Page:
Dismiss Notice
You are browsing this site as a guest. It takes 2 minutes to CREATE AN ACCOUNT and less than 1 minute to LOGIN

Pundits sceptical after Mo Index plaudits for Tanzania

Discussion in 'Jukwaa la Siasa' started by BAK, Oct 22, 2012.

  1. BAK

    BAK JF-Expert Member

    Oct 22, 2012
    Joined: Feb 11, 2007
    Messages: 48,491
    Likes Received: 7,590
    Trophy Points: 280
    [TABLE="class: contentpaneopen"]
    [TD="class: contentheading, width: 100%"]Pundits sceptical after Mo Index plaudits for Tanzania [/TD]
    [TD="class: buttonheading, width: 100%, align: right"] [/TD]
    [TABLE="class: contentpaneopen"]
    [TD="class: createdate"] Sunday, 21 October 2012 11:49 [/TD]
    By Sylivester Ernest
    The Citizen Reporter
    Dar es Salaam.

    As Tanzania basks in the glow of a recent report that ranks it among Africa’s best-governed countries pundits remains sceptical, saying the experiences of wananchi on the ground do not reflect its findings.

    Experts that spoke to The Citizen on Sunday last week argue a lot more needs to be done before Tanzania can compares itself to better-governed nations like Ghana, Lesotho and Botswana, among others.

    Others are critical of the Mo Ibrahim Index of African Governance (IIAG), which is the basis for these rankings.
    They argue the IIAG and the Mo Ibrahim Foundation does little to support the anti-imperialism struggles of Africa’s working majority, who want governance that advocates social justice and protects human dignity.

    The IIAG reports ranks Tanzania tenth out of 52 African states. The country has done better than its four East African Community partner states of Kenya, Uganda, Rwanda and Burundi. On governance in East Africa overall winner Mauritius and fourth-ranked Seychelles eclipsed the rest of the region. Still Tanzania’s achievement is remarkable considering this is the first time the nation places in the top ten in the Index’s six-year run.

    Nonetheless political scientist Mr Bashiru Ali of the Department of Political Science and Public Administration at the University of Dar es Salaam (UDSM) says there are deficits in the IIAG ranking system that render the whole exercise pointless to Africa’s working class.

    “I am very concerned with how the Mo Ibrahim Foundation purports to support governance, leadership, development and democracy in Africa,” Mr Bashiru says. “Their index stands in stark contrast to on-going efforts against imperialism by the working population across Africa like the miners in South Africa, war veterans in Zimbabwe, domestic workers in every city and town,” he added.

    According to him the silent majority wants a system of government that is grounded on the principles of social justice and on respect for human dignity. Mr Ali sees glaring omissions in the criteria the Ibrahim Foundation used to determine Africa’s best-governed nations. “The assessment framework used by the Mo Ibrahim Foundation lacks one critical criterion; commitment by Africans and African leaders to Pan-Africanism and anti-imperialism,” he observed.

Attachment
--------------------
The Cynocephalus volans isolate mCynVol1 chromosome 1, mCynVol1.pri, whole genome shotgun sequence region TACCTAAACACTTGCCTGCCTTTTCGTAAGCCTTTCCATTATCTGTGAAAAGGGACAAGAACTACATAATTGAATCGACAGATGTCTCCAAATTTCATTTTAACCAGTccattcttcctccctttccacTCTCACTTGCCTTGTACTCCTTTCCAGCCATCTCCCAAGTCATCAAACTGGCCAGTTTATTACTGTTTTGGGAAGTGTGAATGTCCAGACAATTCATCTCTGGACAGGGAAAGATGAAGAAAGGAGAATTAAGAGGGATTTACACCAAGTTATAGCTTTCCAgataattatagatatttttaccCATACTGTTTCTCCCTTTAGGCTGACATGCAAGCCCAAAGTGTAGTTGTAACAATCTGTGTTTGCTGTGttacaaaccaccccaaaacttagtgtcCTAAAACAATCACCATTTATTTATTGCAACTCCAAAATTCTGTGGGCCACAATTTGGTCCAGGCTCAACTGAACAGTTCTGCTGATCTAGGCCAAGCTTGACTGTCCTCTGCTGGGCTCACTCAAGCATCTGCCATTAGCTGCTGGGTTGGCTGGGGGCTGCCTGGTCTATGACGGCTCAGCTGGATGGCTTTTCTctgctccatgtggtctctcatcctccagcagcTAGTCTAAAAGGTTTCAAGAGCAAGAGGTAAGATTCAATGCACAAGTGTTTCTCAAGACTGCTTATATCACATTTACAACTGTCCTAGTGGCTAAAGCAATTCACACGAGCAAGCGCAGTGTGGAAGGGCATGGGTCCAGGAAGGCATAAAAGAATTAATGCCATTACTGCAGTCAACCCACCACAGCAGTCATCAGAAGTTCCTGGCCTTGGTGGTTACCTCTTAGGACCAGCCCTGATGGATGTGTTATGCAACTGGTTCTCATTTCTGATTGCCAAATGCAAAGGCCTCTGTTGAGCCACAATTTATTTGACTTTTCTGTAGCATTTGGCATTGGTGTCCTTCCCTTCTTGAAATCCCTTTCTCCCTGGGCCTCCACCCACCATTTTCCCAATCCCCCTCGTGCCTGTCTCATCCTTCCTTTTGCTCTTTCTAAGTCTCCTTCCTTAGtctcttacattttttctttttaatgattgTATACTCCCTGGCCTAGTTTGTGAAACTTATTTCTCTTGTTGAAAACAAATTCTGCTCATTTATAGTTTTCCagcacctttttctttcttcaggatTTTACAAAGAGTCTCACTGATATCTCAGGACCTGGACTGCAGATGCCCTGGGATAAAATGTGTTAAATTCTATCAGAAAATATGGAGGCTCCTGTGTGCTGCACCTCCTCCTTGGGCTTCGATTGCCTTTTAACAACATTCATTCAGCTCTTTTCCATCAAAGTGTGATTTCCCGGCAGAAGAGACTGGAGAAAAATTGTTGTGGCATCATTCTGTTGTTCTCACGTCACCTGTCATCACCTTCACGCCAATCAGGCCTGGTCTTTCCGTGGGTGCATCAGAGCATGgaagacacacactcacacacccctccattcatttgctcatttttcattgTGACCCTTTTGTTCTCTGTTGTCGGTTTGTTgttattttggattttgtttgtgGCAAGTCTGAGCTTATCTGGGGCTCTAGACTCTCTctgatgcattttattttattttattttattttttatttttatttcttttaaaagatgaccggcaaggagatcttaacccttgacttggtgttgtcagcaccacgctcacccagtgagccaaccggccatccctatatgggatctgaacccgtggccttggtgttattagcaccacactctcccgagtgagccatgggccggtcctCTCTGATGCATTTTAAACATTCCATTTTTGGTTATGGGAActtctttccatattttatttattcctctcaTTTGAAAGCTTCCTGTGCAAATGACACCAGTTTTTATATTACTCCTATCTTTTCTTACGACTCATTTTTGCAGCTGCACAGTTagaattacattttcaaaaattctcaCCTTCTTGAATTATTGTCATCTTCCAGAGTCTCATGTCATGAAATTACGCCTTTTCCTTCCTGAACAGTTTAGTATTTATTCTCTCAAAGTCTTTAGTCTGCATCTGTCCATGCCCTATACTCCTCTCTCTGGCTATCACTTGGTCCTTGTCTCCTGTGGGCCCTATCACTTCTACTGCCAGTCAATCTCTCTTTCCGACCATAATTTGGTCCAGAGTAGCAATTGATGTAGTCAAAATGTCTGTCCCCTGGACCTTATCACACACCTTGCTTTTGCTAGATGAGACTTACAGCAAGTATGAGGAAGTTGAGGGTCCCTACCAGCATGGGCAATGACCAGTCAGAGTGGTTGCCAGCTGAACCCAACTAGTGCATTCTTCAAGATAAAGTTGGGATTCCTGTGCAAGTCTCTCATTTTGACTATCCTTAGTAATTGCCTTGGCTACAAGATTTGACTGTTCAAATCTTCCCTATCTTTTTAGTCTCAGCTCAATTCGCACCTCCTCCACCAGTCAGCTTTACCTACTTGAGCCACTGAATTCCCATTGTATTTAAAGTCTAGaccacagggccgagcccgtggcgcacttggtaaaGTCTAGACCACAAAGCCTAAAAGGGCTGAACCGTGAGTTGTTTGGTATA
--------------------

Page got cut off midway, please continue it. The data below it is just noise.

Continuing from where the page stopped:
UDSM lecturer and analyst Mr Paschal Mdukula is a lot less charitable looking to the future. He says although the Mo survey findings are legitimate, he bets Tanzania will slip a few places in next year’s index.
    “We are seeing more cases of citizens suffering abuse in the hands of our security agencies so really we can’t be that good. Surely more needs to be done,” said the UDSM academician.

    He contends that Tanzania lags behind counties like Ghana and Botswana in governance particularly in how its security organs handle civil unrest. Additionally, the fact that government officials continue to be implicated in scandals also points to leadership problems according to him.

    Others like United Nations resident coordinator Mr Tobias Rahm believe Tanzania deserves praise for consistently safeguarding human rights. “Peace, pluralism and unity are the founding tenets of this country (and) they all are crucial to the creation of a human rights culture,” he told The Citizen on Sunday.

    According to him, Tanzania’s continued opposition to the death penalty, its commitment to the UN Convention against Torture and its efforts to stop human rights violations like the killing of albino all point to a country that deserves its top ranking in the IIAG.

    However Mr Rahm admits that recent reports on incidents where innocent lives were lost due to a heavy-handed law enforcement response are especially troubling. Increasing incidences of mob violence are testimony that for some the need for retaliation trumps respect for life itself, according to him. He advocates zero tolerance for any form of violence and he thinks a free media could successfully push this agenda. “The proliferation of print, audio and social media options has definitely increased global awareness on human rights in Tanzania,” he said adding “We should see this as a positive step.”

    The 2011 Ibrahim Index gave Tanzania an average score of 59 points (out of 100), which is far better than the continental average of 51 points (out of 100). The country did particularly well in two categories, Safety & Rule of Law and Participation & Human Rights, averaging 62 points on both.

    However, this nation had a weak showing in the category of Sustainable Economic Opportunity, where infrastructural woes and an uncompetitive business environment held it back.

    It averaged 33 points in the Infrastructure subset and did marginally better in Business Environment, where it scored 56 out of 100 available points. Moreover, Tanzania’s below-average scores in Education (46 points) and Welfare (49 points) did little for its overall placing.